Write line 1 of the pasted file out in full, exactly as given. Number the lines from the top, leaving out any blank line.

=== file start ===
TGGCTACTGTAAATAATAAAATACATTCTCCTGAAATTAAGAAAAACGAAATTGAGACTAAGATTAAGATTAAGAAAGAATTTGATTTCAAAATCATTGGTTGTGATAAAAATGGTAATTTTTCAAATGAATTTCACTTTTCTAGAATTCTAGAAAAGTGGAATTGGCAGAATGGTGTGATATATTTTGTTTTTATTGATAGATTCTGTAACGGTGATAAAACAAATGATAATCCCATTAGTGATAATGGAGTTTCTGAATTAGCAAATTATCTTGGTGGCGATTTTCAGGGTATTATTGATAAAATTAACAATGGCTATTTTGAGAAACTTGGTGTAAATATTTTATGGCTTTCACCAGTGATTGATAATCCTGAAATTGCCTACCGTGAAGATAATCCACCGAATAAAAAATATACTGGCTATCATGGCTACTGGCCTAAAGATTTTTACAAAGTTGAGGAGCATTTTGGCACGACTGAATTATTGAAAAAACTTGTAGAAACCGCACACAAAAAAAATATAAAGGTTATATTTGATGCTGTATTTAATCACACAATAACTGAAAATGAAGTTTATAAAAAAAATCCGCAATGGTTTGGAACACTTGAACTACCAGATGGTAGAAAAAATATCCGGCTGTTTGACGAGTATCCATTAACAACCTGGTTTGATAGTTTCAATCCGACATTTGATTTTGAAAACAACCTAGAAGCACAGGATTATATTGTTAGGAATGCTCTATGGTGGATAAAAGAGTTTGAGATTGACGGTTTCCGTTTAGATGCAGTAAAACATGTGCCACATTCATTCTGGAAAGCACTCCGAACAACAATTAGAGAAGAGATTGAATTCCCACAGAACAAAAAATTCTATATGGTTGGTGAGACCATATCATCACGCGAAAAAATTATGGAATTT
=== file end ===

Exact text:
TGGCTACTGTAAATAATAAAATACATTCTCCTGAAATTAAGAAAAACGAAATTGAGACTAAGATTAAGATTAAGAAAGAATTTGATTTCAAAATCATTGGTTGTGATAAAAATGGTAATTTTTCAAATGAATTTCACTTTTCTAGAATTCTAGAAAAGTGGAATTGGCAGAATGGTGTGATATATTTTGTTTTTATTGATAGATTCTGTAACGGTGATAAAACAAATGATAATCCCATTAGTGATAATGGAGTTTCTGAATTAGCAAATTATCTTGGTGGCGATTTTCAGGGTATTATTGATAAAATTAACAATGGCTATTTTGAGAAACTTGGTGTAAATATTTTATGGCTTTCACCAGTGATTGATAATCCTGAAATTGCCTACCGTGAAGATAATCCACCGAATAAAAAATATACTGGCTATCATGGCTACTGGCCTAAAGATTTTTACAAAGTTGAGGAGCATTTTGGCACGACTGAATTATTGAAAAAACTTGTAGAAACCGCACACAAAAAAAATATAAAGGTTATATTTGATGCTGTATTTAATCACACAATAACTGAAAATGAAGTTTATAAAAAAAATCCGCAATGGTTTGGAACACTTGAACTACCAGATGGTAGAAAAAATATCCGGCTGTTTGACGAGTATCCATTAACAACCTGGTTTGATAGTTTCAATCCGACATTTGATTTTGAAAACAACCTAGAAGCACAGGATTATATTGTTAGGAATGCTCTATGGTGGATAAAAGAGTTTGAGATTGACGGTTTCCGTTTAGATGCAGTAAAACATGTGCCACATTCATTCTGGAAAGCACTCCGAACAACAATTAGAGAAGAGATTGAATTCCCACAGAACAAAAAATTCTATATGGTTGGTGAGACCATATCATCACGCGAAAAAATTATGGAATTT